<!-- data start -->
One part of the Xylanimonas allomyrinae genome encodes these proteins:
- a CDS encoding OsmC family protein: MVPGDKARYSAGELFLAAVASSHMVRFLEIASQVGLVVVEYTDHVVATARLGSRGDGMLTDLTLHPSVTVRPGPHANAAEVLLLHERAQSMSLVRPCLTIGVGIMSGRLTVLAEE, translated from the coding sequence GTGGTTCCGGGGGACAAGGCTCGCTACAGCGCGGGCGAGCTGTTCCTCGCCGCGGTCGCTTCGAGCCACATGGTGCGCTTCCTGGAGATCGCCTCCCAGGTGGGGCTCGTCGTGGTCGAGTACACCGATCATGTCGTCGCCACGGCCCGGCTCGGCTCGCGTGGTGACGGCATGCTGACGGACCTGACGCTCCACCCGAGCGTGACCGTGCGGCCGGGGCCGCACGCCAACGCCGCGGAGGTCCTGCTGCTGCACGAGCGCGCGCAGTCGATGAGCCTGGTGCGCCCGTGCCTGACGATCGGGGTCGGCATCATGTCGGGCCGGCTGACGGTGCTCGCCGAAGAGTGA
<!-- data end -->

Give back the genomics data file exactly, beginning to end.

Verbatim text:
One part of the Xylanimonas allomyrinae genome encodes these proteins:
- a CDS encoding OsmC family protein: MVPGDKARYSAGELFLAAVASSHMVRFLEIASQVGLVVVEYTDHVVATARLGSRGDGMLTDLTLHPSVTVRPGPHANAAEVLLLHERAQSMSLVRPCLTIGVGIMSGRLTVLAEE, translated from the coding sequence GTGGTTCCGGGGGACAAGGCTCGCTACAGCGCGGGCGAGCTGTTCCTCGCCGCGGTCGCTTCGAGCCACATGGTGCGCTTCCTGGAGATCGCCTCCCAGGTGGGGCTCGTCGTGGTCGAGTACACCGATCATGTCGTCGCCACGGCCCGGCTCGGCTCGCGTGGTGACGGCATGCTGACGGACCTGACGCTCCACCCGAGCGTGACCGTGCGGCCGGGGCCGCACGCCAACGCCGCGGAGGTCCTGCTGCTGCACGAGCGCGCGCAGTCGATGAGCCTGGTGCGCCCGTGCCTGACGATCGGGGTCGGCATCATGTCGGGCCGGCTGACGGTGCTCGCCGAAGAGTGA